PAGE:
The options are endless. Consider turning that lunchtime potluck into an after work cocktail party or dinner in the office. Look for an associate willing to volunteer their home. Make it cocktails and appetizers, perhaps desserts only; or go big and plan for dinner. You can still do this on a small budget.

The Food

Have your planning committee design the menu by assigning who will bring what. It can still be a “potluck” it just needs to be a “potluck with a plan”. I’ve had great success doing this with friends. A more frugal approach is to work with your local grocery store or favorite restaurant in designing a menu. Don’t be afraid to ask for something different that’s not on their menu.

The Décor
“Keep it simple stupid” is a rule to live by. Simple is classy. There are so many hip, festive things you can do for little to no money. Have your planning committee designate an overall theme and try not to stray from it. Get into your personal décor inventory from home: if everyone has black table cloths, start there. I helped plan an event with friends and we were each responsible for designing our own tables of ten from china to centerpieces. Each table ended up with a different holiday theme from a collection of nutcrackers to a vintage collection of oil lamps as centerpieces, and what a great excuse to use grandma’s real silverware and the fine china that collects dust! Traditional florals such as poinsettias or fresh garland (smells good too) with votive candles or twinkle lights are always a classic. Your local farmers markets are a great place to find these seasonal plants.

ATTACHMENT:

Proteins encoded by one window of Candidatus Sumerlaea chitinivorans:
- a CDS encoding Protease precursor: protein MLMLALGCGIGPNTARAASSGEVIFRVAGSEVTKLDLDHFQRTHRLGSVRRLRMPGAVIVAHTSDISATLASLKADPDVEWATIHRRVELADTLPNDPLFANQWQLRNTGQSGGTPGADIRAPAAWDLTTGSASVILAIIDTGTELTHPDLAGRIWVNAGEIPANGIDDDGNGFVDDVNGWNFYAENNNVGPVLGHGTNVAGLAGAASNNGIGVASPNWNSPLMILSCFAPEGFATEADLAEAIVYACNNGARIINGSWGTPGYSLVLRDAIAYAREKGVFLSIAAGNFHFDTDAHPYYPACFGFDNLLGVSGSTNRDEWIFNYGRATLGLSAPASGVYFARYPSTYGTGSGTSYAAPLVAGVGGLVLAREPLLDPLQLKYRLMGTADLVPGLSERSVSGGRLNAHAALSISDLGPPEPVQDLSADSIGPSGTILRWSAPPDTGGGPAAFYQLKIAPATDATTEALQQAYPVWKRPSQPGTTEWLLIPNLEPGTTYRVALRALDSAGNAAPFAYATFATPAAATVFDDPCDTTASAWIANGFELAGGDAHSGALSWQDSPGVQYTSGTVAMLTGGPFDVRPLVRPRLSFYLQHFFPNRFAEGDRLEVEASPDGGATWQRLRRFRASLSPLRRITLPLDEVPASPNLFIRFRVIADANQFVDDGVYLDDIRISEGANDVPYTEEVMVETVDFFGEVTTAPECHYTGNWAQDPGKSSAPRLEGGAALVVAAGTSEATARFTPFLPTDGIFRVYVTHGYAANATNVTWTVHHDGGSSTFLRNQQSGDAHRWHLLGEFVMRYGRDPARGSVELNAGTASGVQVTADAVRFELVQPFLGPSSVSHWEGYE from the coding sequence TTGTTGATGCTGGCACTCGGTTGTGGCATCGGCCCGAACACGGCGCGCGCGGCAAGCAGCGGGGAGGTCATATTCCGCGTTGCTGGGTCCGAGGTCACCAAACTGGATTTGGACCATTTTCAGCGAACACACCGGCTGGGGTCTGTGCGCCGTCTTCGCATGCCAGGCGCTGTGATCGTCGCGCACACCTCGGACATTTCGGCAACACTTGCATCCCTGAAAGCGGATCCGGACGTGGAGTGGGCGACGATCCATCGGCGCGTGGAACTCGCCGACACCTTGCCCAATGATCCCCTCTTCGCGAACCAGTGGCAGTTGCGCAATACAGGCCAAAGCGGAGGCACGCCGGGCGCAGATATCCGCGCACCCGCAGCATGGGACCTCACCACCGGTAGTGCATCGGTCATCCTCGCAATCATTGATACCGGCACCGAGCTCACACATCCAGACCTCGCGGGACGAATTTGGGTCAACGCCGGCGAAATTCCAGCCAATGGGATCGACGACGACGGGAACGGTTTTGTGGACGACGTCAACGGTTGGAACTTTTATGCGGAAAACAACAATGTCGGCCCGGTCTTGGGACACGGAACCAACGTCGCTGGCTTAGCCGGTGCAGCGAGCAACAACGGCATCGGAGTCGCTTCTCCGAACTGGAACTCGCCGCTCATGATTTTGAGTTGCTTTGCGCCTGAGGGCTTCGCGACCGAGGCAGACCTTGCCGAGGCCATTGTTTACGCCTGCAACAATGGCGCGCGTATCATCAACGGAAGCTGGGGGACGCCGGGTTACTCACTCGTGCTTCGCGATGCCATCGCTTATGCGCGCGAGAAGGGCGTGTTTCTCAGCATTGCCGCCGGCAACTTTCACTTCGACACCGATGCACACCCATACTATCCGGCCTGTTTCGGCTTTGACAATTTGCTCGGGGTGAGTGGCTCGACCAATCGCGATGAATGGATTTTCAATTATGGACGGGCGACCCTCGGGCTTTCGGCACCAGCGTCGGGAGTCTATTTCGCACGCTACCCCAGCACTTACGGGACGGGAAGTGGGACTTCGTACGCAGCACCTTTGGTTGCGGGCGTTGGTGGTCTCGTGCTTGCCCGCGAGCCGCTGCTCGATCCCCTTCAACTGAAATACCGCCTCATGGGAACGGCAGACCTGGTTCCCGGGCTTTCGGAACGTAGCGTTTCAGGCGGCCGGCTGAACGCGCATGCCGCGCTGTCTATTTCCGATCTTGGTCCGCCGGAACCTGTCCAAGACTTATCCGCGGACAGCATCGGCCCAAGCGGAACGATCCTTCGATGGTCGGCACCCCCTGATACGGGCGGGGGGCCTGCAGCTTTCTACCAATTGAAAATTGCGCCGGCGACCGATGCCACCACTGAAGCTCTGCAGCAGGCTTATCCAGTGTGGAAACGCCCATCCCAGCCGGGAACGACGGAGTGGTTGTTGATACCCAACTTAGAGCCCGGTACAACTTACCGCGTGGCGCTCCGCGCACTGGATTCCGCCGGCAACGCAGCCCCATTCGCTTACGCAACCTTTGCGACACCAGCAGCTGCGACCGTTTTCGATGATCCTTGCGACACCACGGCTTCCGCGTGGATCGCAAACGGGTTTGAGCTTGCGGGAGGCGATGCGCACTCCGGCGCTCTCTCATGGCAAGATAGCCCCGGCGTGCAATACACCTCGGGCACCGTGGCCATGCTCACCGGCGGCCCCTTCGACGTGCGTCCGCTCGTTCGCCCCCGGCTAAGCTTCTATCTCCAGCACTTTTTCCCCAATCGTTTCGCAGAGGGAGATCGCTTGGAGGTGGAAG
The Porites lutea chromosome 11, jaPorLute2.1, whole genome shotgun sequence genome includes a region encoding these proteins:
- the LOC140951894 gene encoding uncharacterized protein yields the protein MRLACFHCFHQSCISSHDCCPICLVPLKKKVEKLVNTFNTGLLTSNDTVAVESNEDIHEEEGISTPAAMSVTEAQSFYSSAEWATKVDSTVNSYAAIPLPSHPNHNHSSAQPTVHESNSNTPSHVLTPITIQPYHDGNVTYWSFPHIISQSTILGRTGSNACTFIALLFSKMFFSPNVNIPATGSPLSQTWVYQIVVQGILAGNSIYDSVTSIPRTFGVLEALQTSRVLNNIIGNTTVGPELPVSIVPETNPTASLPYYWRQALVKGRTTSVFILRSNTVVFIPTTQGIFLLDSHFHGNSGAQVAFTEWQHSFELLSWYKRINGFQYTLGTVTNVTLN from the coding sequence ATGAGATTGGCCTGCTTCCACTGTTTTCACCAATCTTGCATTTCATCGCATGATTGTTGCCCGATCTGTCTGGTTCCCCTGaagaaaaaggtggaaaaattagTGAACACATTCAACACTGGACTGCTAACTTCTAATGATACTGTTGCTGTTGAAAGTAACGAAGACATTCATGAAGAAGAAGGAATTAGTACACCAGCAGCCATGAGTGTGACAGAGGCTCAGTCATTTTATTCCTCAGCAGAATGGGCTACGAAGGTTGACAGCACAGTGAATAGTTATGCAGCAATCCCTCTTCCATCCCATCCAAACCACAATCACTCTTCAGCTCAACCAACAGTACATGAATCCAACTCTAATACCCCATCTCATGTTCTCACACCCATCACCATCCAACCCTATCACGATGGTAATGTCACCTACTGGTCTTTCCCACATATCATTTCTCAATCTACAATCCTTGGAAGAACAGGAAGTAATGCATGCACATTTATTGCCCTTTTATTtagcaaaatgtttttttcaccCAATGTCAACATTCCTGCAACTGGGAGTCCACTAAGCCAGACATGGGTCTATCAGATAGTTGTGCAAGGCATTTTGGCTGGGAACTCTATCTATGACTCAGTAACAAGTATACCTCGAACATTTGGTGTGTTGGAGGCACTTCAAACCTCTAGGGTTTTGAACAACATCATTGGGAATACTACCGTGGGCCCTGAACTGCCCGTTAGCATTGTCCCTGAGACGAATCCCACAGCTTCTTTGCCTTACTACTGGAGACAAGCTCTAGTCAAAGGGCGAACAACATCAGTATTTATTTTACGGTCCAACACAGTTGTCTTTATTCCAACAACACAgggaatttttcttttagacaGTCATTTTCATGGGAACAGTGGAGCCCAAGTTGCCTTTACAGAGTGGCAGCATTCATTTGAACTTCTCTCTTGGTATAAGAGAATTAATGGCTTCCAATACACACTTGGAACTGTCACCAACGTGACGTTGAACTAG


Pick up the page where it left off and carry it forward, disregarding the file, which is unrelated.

The Entertainment

The possibilities are endless. This is a great time for your coworkers to bring out their hidden talents. You never know-- you might have an “American Idol” amongst you or a DJ wanna-be. There are also many cool video games out there like Wii or Playstation. Recently I attended a party and the “Dancing with the Stars” Playstation game was a huge hit. The new “Band Hero” might stir up some excitement as well. Of course, the simple elegance of traditional holiday music from an iPod playing softly in the background also works.

“Holiday fun doesn’t have to be a budget breaker,” Holst said. “And of course, if you have some budget available, look into hiring a professional event planner. You might be surprised at how affordable and indispensable they can be. A planner also affords you the luxury of focusing on the fun instead of worrying about the details.”

For more information, contact Holst at EventPros, Inc. at 816-960-3400 or visit the website at or on Facebook.

Sunday, November 15, 2009

Mark Ragan: Getting Inside a Speaker's Head

As a former politician and speechwriter for a college president, I can affirm that these tips from Ragan PR are right on target. Click here to hear Chuck Toney, Policy Analyst and Speechwriter at the University of Georgia, tells us how he got inside UGA President Michael F. Adams' head and how this helped him write better speeches for Adams. Great stuff. Listen carefully--not only to this video, but the person for whom you are writing.